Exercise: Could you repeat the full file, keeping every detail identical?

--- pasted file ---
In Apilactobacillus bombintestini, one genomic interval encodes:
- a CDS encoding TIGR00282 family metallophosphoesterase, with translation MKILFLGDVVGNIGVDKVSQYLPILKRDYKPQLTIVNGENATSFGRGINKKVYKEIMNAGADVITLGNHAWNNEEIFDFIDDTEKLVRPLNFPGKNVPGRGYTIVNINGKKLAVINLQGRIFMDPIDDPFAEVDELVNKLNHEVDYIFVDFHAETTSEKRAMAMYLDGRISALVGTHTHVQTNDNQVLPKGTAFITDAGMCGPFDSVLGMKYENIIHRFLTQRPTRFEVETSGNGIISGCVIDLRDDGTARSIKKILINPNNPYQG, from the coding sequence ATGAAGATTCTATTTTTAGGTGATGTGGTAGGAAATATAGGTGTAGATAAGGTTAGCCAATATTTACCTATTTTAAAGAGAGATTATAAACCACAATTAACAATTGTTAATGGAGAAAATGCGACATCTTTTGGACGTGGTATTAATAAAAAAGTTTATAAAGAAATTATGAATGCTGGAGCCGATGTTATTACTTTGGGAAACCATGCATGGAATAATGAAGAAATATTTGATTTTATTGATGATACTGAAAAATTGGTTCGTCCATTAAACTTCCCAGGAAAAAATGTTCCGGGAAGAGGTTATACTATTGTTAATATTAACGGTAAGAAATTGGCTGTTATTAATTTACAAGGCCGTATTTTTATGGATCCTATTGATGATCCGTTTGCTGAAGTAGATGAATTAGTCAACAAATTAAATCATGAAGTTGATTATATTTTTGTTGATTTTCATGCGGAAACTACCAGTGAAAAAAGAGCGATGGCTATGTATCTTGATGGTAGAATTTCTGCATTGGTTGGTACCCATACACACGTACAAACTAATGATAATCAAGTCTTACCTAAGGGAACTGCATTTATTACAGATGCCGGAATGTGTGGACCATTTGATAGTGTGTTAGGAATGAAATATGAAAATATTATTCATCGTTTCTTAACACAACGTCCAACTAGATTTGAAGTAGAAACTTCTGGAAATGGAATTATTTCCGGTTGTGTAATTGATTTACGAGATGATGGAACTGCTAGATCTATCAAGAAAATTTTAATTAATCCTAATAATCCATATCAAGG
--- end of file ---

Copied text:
In Apilactobacillus bombintestini, one genomic interval encodes:
- a CDS encoding TIGR00282 family metallophosphoesterase, with translation MKILFLGDVVGNIGVDKVSQYLPILKRDYKPQLTIVNGENATSFGRGINKKVYKEIMNAGADVITLGNHAWNNEEIFDFIDDTEKLVRPLNFPGKNVPGRGYTIVNINGKKLAVINLQGRIFMDPIDDPFAEVDELVNKLNHEVDYIFVDFHAETTSEKRAMAMYLDGRISALVGTHTHVQTNDNQVLPKGTAFITDAGMCGPFDSVLGMKYENIIHRFLTQRPTRFEVETSGNGIISGCVIDLRDDGTARSIKKILINPNNPYQG, from the coding sequence ATGAAGATTCTATTTTTAGGTGATGTGGTAGGAAATATAGGTGTAGATAAGGTTAGCCAATATTTACCTATTTTAAAGAGAGATTATAAACCACAATTAACAATTGTTAATGGAGAAAATGCGACATCTTTTGGACGTGGTATTAATAAAAAAGTTTATAAAGAAATTATGAATGCTGGAGCCGATGTTATTACTTTGGGAAACCATGCATGGAATAATGAAGAAATATTTGATTTTATTGATGATACTGAAAAATTGGTTCGTCCATTAAACTTCCCAGGAAAAAATGTTCCGGGAAGAGGTTATACTATTGTTAATATTAACGGTAAGAAATTGGCTGTTATTAATTTACAAGGCCGTATTTTTATGGATCCTATTGATGATCCGTTTGCTGAAGTAGATGAATTAGTCAACAAATTAAATCATGAAGTTGATTATATTTTTGTTGATTTTCATGCGGAAACTACCAGTGAAAAAAGAGCGATGGCTATGTATCTTGATGGTAGAATTTCTGCATTGGTTGGTACCCATACACACGTACAAACTAATGATAATCAAGTCTTACCTAAGGGAACTGCATTTATTACAGATGCCGGAATGTGTGGACCATTTGATAGTGTGTTAGGAATGAAATATGAAAATATTATTCATCGTTTCTTAACACAACGTCCAACTAGATTTGAAGTAGAAACTTCTGGAAATGGAATTATTTCCGGTTGTGTAATTGATTTACGAGATGATGGAACTGCTAGATCTATCAAGAAAATTTTAATTAATCCTAATAATCCATATCAAGG